C. equation, named it after himself, explained how an airplane’s wing is generating lift --1. This is invalid for the same reason as in A. 2. Named it after himself implies that Daniel himself named it after his ownself.

D. equation named for him, giving an explanation of the generation of the lift of an airplane’s wing – The adverbial modifier, ‘giving an explanation of the generation’ modifies Daniel’ deriving the fluid equation; this is logically incorrect.

E. equation named for him, which explains how an airplane’s wing generates lift, --- may be the best since the present tense of the modifier indicates that the reference to the airplane is a thing of present times and that when the modifier when removed still carries the original meaning intact.

Only one doubt though. Is 'named for him', a correct idiom?

Hey daagh, quick questions on E:
1) What does 'Which' modify? I thought it modifies 'Him'
2) Who explains- the equation or the Mr. Daniel?
3) Your explanation for B- "A past tense clause and then a present tense clause.. ". Doesnt it apply here? Derived.. explains ??

_________________

One Kudos for an everlasting piece of knowledge is not a bad deal at all...

------------------------------------------------------------------------------------------------------------------------
Twenty years from now you will be more disappointed by the things you didn't do than by the ones you did do. So throw off the bowlines. Sail away from the safe harbor. Catch the trade winds in your sails. Explore. Dream. Discover.
-Mark Twain

Manager
Status: One Last Shot !!!
Joined: 04 May 2014
Posts: 239
Location: India
Concentration: Marketing, Social Entrepreneurship
GMAT 1: 630 Q44 V32
GMAT 2: 680 Q47 V35
Re: #Top150 SC: Daniel Bernoulli (1700 – 1782) derived the famous fluid  [#permalink]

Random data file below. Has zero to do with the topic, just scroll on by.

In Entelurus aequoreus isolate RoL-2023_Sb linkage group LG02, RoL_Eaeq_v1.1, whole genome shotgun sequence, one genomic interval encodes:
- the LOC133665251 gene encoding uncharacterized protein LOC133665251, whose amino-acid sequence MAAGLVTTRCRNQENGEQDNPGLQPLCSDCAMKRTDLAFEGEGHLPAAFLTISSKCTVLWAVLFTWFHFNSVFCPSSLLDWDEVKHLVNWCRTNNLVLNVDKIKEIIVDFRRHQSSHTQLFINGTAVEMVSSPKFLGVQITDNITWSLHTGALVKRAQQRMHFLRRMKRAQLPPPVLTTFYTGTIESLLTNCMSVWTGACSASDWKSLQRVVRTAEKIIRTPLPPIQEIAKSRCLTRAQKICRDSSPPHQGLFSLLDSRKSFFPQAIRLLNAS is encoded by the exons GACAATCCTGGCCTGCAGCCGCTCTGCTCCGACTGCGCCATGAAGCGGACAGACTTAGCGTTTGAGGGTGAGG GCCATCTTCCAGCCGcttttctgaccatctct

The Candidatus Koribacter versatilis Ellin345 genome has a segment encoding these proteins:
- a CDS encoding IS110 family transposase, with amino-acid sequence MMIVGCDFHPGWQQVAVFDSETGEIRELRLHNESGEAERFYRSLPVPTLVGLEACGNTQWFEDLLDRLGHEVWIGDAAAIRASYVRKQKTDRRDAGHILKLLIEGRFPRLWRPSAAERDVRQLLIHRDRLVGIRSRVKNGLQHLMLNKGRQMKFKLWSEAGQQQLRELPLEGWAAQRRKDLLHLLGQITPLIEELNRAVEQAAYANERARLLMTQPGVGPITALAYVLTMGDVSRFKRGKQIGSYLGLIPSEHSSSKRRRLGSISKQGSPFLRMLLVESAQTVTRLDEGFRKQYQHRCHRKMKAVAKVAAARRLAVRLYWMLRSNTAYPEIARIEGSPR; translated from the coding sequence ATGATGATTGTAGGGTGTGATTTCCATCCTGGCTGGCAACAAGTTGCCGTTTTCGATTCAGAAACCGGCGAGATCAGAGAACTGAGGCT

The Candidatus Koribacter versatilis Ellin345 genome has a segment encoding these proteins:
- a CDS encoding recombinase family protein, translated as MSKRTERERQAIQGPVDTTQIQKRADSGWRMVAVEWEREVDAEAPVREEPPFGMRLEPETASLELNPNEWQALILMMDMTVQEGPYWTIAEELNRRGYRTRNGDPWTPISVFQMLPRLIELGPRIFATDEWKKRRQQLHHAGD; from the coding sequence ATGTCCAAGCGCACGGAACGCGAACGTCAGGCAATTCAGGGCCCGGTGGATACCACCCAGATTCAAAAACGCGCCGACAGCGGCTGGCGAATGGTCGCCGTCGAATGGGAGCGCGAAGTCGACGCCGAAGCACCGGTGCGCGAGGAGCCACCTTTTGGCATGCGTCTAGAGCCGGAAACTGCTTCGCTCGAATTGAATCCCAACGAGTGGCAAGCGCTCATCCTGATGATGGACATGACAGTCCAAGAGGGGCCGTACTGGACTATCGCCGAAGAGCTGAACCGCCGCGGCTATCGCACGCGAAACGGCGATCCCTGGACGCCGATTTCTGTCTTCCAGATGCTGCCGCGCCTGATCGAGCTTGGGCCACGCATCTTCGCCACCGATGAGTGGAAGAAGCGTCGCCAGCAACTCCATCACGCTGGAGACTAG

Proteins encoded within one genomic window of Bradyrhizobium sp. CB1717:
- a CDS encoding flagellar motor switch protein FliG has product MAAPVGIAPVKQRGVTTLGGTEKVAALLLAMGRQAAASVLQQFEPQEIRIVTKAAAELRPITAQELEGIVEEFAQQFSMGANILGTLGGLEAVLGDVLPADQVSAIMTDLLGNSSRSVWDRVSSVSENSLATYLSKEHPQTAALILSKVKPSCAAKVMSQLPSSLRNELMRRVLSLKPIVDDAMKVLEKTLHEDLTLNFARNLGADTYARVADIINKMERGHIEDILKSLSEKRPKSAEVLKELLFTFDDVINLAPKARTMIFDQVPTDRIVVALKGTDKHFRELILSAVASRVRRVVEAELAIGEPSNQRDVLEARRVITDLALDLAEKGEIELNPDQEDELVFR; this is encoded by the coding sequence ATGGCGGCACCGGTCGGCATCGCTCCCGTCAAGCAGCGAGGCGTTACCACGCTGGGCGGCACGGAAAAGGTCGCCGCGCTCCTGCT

### Show Tags

20 Oct 2015, 03:47
A for me:

1) Eliminating D and E:
Wrong usage 'named for him', i think 'named after him' is better.
D and E are out

2) Eliminating B and C
B. equation named after him, and this principle explains the lift of an airplane’s wing
What does 'this' refer to? There is no 'Principle'.
Tens issue- Derived... Named... Explains

C. equation, named it after himself, explained how an airplane’s wing is generating lift
the parallel construction with commas gives a list of below three items-
i) Derived the equation
ii) Named it
iii) Explained
This indicated that the 'Explanation' was independent of 'Derivation'. This is not true. The explanation was a result of derivation.

A is the best choice.

Please correct me if im wrong.
_________________

One Kudos for an everlasting piece of knowledge is not a bad deal at all...

------------------------------------------------------------------------------------------------------------------------
Twenty years from now you will be more disappointed by the things you didn't do than by the ones you did do. So throw off the bowlines. Sail away from the safe harbor. Catch the trade winds in your sails. Explore. Dream. Discover.
-Mark Twain

Retired Moderator
Status: worked for Kaplan's associates, but now on my own, free and flying
Joined: 19 Feb 2007
Posts: 4479
Location: India
WE: Education (Education)
Re: #Top150 SC: Daniel Bernoulli (1700 – 1782) derived the famous fluid  [#permalink]

### Show Tags

20 Oct 2015, 04:04
arhumsid

1) What does 'Which' modify? I thought it modifies ‘Him’ --- which cannot modify a person or a personal pronoun. It no doubt points to the equation; it may be noted that there is no other noun it can modify logically.
2) Who explains- the equation or the Mr. Daniel? --- Where is the word ‘who’ in the choice? I didn’t get you.

3) Your explanation for B- "A past tense clause and then a present tense clause. “ Doesn’t it apply here? Derived. explains ?? I did not get this point also.
I only said that this sentence construction is awful since there is no uniformity in the use of tenses. The first sentence is in past tense and the second sentence is in present tense and the third is again in past tense. In addition, when there are three items, only the last item should be separated by an ‘and’ Thirdly, if the derived equation explains the airplane thing, then it is wrong for the logic explained about the chronology of events.
On the contrary, In E, the modifier is in present tense. This means that other modern people have derived the conclusion about the airplane wing presently.
_________________

you can know a lot about something and not really understand it."-- a quote
No one knows this better than a GMAT student does.
Narendran +9198845 44509

Manager
Status: One Last Shot !!!